A dish best eaten cold


Titus Andronicus has a reputation as Shakespeare’s bloodiest play, with a body count of atrocities that includes at least three hands, two heads, and one tongue lopped off. Throw in a live burial, a rape, two sons baked in a pie, and a final scene that ends with all the major players dead, and keeping track of the carnage is a challenge.

Adding to the challenge in the current Court Theatre version, adapted and directed by Court artistic director Charles Newell, the audience finds itself watching a play-within-a-play, with Shakespeare’s tragedy staged as an initiation rite for new members of an elite men’s club. Scripts get handed out and the “players” stumble over their first lines, dueling with silverware. The death that starts the revenge cycle rolling—the ritual slaughter of the defeated Queen of the Goths' eldest son by the Roman general Titus—plays almost as slapstick. But with the death, payback time begins, and as Queen Tamora and her Moor lover, Aaron, fight back, the mood shifts, and the consequences start piling up.

The set is gleaming and multifaceted, the acting strong, and the food for thought almost too plentiful. At the end of the two-hour, intermission-less production, the opening-night audience seemed winded. But, as Chicago Tribune critic Chris Jones noted in his review, “This one will have the denizens of the University of Chicago buzzing. And inclined to stay away from pie.”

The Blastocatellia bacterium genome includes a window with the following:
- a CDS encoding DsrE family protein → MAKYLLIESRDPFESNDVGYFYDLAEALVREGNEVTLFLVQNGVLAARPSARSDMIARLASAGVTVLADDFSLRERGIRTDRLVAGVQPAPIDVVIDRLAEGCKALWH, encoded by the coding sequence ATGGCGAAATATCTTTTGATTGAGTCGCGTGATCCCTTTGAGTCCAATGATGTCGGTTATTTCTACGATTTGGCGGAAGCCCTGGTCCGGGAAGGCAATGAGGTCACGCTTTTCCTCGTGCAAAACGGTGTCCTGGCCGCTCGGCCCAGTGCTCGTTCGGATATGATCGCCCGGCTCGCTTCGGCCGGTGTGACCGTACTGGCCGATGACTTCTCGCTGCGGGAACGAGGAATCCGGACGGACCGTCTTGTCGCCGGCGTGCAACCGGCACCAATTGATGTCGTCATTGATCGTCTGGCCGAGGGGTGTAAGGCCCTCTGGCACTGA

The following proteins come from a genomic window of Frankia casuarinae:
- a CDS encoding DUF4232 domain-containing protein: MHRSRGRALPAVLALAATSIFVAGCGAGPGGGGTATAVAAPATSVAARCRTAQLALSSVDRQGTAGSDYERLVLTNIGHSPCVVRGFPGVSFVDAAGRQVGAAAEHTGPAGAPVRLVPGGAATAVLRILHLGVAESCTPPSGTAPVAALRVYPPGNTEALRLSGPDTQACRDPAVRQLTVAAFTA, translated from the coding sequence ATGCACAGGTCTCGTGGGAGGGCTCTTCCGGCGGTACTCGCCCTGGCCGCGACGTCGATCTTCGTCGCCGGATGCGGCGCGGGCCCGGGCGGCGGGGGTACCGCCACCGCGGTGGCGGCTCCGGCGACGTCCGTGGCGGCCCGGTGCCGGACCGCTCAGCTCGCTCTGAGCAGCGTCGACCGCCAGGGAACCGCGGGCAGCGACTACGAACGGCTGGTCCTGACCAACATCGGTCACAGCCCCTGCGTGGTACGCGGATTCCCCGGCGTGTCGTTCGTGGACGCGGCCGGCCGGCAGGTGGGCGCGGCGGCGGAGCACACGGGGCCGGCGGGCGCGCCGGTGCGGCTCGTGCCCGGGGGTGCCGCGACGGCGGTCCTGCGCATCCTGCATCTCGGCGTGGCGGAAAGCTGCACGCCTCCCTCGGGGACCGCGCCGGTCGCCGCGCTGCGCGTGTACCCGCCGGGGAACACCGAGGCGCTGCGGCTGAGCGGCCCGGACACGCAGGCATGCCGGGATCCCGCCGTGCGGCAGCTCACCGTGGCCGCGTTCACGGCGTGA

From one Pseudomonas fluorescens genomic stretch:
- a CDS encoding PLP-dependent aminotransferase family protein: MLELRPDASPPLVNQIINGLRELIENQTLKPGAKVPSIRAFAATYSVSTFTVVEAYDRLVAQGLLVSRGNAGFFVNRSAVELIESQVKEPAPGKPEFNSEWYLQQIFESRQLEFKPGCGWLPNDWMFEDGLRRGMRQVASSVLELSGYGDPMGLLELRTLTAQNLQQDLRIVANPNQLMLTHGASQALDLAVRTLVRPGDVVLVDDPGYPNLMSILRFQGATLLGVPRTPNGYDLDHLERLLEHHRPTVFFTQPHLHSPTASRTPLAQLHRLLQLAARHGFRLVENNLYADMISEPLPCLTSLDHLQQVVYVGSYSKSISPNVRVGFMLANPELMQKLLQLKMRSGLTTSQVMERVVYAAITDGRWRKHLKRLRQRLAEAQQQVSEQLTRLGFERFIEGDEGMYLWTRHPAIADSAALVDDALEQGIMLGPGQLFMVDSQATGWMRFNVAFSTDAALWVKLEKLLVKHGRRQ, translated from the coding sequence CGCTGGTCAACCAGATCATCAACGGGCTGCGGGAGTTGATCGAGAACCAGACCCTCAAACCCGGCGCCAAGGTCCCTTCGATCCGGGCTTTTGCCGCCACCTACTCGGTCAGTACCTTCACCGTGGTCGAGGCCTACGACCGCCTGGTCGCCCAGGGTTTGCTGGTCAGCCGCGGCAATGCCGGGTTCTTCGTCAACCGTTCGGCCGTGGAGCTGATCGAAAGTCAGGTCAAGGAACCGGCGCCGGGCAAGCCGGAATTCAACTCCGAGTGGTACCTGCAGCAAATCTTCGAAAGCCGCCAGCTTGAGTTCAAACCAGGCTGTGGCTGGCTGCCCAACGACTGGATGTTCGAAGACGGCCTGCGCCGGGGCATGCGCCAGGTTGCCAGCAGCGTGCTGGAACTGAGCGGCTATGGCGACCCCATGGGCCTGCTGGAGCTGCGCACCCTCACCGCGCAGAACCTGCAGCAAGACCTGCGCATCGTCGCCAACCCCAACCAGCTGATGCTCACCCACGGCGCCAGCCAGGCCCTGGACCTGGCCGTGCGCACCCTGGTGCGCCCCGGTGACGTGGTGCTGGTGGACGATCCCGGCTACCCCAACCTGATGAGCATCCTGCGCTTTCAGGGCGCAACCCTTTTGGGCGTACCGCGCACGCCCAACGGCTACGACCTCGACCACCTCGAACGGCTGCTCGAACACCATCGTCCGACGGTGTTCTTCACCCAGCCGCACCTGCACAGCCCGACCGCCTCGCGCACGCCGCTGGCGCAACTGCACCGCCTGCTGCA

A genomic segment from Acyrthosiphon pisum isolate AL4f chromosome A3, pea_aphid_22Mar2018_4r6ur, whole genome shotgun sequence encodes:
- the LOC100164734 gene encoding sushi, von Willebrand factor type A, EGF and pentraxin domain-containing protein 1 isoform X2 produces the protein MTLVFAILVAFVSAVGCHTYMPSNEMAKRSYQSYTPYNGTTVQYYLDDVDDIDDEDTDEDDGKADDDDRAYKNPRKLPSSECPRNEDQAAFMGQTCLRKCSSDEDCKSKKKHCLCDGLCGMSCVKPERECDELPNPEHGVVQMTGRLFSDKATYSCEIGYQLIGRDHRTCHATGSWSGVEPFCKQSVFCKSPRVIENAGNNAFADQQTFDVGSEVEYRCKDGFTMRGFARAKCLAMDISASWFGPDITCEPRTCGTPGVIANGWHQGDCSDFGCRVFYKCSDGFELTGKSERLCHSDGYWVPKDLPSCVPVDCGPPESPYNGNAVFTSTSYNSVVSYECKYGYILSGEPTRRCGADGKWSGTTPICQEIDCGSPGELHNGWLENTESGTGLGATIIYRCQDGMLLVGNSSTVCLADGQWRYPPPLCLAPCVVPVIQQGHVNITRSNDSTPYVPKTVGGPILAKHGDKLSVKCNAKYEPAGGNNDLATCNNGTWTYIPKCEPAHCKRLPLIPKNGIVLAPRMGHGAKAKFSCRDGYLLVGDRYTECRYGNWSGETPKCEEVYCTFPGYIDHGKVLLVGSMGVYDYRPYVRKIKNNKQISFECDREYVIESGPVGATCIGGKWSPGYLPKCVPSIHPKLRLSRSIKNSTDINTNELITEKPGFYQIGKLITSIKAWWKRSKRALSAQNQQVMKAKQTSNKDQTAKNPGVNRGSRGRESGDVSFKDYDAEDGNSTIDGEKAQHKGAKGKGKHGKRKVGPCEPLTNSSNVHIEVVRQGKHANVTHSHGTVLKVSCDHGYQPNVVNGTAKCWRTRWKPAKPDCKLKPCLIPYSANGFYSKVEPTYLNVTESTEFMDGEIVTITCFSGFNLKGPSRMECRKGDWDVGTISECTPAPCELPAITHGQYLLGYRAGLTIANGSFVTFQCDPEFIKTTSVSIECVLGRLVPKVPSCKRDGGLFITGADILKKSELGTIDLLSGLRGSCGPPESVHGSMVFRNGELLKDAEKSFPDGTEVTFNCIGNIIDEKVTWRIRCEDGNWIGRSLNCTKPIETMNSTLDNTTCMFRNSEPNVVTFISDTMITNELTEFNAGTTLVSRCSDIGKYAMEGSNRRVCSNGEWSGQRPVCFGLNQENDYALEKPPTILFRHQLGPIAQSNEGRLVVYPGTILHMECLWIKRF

Titus Andronicus runs through February 10. Next up: Newell directs Carousel.


Photos: The rape of Titus's daughter, Lavinia (Elizabeth Ledo), is only one of many acts of revenge plotted against the Roman general by the Goths' queen Tamora (Hollis Resnick) and the Moor Aaron (Philip James Brandon). Court Theatre photos by Michael Brosilow.

January 25, 2008